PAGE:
Bishop of the Catholic Diocese in Mangochi, Right Reverend Montfort Stima has asked the faithful to share God’s mercy with people in difficult situations in order to make the Year of Mercy as set out by Pope Francis.
Stima was speaking recently when he led members of St. Augustine Parish during mass and visit to inmates at Mangochi Prison where parishioners also donated various items and served the prisoners to a luncheon.
He said Jesus Christ tells people not to judge others because judgment was supposed to be left to God the creator alone.
Stima said the visit by the church was meant to underscore the point that God alone loves all humankind.
The prelate observed that the faithful were only fulfilling the mandate given by Christ whereby he commissions people to provide water to the thirsty, food to the hungry and shelter to the homeless as one way of continuing with his mission.
Stima, however, said it remained a mystery that while people talk about God’s love others were still suffering in prisons while others were living in dire poverty when a few others had wealth without sharing with the less privileged.
“In the Year of Mercy, therefore, the Holy Father is urging all of us to show love and reach out to others that God is ever merciful,” Stima said. “In fact, what that means is that others should feel the love of God through our actions, deeds and everything that we do in life.”
Stima comforted the inmates not to feel rejected by being in incarceration, saying at the end of this earthly life there would be only one high table in heaven where God, Jesus Christ and Mother Mary would sit and rest in one common place.
“Whenever I visit people in prison, I always share the Biblical story of Saul whose mission to Damascus was to persecute Christians only to be converted later to become Paul. The same is true of St. Augustine whose life was deep rooted in sin but later became an advocate of Christ,” he said in his sermon.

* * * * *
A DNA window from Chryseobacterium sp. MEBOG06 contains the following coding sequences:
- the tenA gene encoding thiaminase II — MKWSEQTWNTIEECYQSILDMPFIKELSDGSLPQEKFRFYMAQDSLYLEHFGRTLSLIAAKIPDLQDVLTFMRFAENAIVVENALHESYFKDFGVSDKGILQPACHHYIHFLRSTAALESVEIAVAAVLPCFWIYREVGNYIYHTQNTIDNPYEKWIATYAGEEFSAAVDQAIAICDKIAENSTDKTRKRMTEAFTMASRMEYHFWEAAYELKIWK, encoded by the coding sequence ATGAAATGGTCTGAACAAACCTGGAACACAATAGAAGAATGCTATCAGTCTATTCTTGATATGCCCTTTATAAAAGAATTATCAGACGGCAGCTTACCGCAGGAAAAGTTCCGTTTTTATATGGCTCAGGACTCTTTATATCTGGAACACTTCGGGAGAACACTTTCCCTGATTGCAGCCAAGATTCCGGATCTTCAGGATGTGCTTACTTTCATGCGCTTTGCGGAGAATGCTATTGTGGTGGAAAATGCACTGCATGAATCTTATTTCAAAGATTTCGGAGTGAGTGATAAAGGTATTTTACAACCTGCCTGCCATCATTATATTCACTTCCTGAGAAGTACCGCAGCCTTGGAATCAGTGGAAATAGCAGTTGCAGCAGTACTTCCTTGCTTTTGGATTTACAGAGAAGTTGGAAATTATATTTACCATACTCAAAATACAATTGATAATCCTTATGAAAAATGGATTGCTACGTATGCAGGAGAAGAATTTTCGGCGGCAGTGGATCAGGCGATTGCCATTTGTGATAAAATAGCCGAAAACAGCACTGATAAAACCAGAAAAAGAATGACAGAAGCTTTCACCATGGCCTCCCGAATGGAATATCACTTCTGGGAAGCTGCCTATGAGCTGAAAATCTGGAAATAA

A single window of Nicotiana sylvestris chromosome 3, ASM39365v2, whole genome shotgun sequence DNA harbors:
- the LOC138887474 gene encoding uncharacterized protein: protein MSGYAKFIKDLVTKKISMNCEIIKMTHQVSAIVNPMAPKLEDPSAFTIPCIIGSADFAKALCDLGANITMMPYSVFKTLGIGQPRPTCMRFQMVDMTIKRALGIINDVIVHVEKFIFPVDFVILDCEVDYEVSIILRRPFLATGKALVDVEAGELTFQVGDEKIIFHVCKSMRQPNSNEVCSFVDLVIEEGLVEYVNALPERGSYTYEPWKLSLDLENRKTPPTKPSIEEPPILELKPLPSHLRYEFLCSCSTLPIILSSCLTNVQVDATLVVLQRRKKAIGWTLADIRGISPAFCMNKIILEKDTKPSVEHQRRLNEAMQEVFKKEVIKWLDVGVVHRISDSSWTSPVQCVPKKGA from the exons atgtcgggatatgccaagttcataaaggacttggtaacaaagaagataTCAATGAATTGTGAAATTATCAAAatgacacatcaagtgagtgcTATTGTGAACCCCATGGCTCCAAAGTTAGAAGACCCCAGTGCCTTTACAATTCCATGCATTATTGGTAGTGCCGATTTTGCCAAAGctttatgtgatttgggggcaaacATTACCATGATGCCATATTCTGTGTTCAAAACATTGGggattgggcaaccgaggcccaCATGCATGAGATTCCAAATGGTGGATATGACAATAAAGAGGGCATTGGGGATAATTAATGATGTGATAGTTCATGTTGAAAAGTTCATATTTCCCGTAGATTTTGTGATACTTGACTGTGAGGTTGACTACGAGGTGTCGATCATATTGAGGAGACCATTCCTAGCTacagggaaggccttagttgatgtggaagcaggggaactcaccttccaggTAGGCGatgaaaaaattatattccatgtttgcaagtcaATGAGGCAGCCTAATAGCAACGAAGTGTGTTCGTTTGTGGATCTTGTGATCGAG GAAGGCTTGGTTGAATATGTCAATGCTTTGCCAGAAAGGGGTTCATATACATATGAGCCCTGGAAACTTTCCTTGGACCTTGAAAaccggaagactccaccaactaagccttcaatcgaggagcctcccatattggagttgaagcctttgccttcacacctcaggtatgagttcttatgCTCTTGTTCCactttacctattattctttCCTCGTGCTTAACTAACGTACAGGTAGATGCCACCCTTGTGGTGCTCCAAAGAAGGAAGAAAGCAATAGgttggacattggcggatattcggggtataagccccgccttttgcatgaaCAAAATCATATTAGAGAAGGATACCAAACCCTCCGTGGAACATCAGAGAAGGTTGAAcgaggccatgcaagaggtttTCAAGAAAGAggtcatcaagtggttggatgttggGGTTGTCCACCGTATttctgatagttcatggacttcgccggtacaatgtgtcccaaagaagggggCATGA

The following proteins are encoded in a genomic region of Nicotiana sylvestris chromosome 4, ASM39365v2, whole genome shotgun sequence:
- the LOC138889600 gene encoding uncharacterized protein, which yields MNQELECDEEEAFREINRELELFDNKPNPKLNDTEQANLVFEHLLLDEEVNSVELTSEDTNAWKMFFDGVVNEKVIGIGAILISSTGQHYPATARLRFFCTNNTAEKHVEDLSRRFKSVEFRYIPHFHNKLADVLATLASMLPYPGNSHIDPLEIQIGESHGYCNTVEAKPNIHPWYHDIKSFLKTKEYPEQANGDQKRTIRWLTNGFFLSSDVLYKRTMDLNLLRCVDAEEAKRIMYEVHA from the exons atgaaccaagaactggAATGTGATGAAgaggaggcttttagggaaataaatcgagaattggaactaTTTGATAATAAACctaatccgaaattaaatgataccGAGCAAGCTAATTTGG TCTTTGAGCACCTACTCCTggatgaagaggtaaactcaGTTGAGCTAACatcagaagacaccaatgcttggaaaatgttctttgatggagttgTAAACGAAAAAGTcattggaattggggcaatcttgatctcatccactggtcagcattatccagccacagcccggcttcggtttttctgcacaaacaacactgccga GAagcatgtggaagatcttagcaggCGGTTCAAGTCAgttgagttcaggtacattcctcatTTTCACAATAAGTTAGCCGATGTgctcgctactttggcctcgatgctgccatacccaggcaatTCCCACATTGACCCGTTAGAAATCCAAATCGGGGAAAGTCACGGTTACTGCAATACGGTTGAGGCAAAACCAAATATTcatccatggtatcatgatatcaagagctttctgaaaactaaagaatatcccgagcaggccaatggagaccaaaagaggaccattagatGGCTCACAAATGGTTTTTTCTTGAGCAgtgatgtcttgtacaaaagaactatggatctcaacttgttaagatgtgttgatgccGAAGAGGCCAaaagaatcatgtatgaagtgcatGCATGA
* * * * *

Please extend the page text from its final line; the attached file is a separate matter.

Stima further said the word of God clearly says in Luke 4:16 – 22 that Christ came on earth to set free those in bondage, saying what was important was to accept wrong – doing and repent since freedom of the heart was important.
“My expectation is that whether these inmates were rightly or wrongly imprisoned they will spare sometime to reflect on their lives to be different upon being released…we will not stigmatise them instead we will welcome them to be part and parcel of our community,” he added.
Mangochi Prison Officer In–Charge, Jonas Chimoto said management of the facility were delighted with the gesture from parishioners of St. Augustine Parish, noting that prisons were mostly least considered to be visited.
“It is an honour that you chose to come here, we’re appreciative because apart from the food donation and other basic necessities, you’ve also given us and the inmates food for our souls (prayers),” Chimoto said.
Chimoto said prisons were no longer punitive places in the democratic dispensation but reformatory as such churches were supposed to complement on such correction initiatives by conducting regular visits to the facility.
In his remarks, St. Augustine Church Council vice chairperson, Beston Mukota said the visit to the prison was a continuation of the church’s programme where it also carried out a similar activity at the district hospital during the Lenten period by cheering and serving sumptuous meals and material supplies to all patients.
Mukota thanked management of the reformatory facility for accommodating the Christians in their programme. He assured that the church would consider conducting the activity on annual basis.
The visit was characterized by prayers through a holy mass said by Bishop Stima, luncheon and distribution of plates, soap and medical supplies.
There were at least 303 prisoners at the facility at the time of the visit, a figure, which authorities said was higher than recommended.
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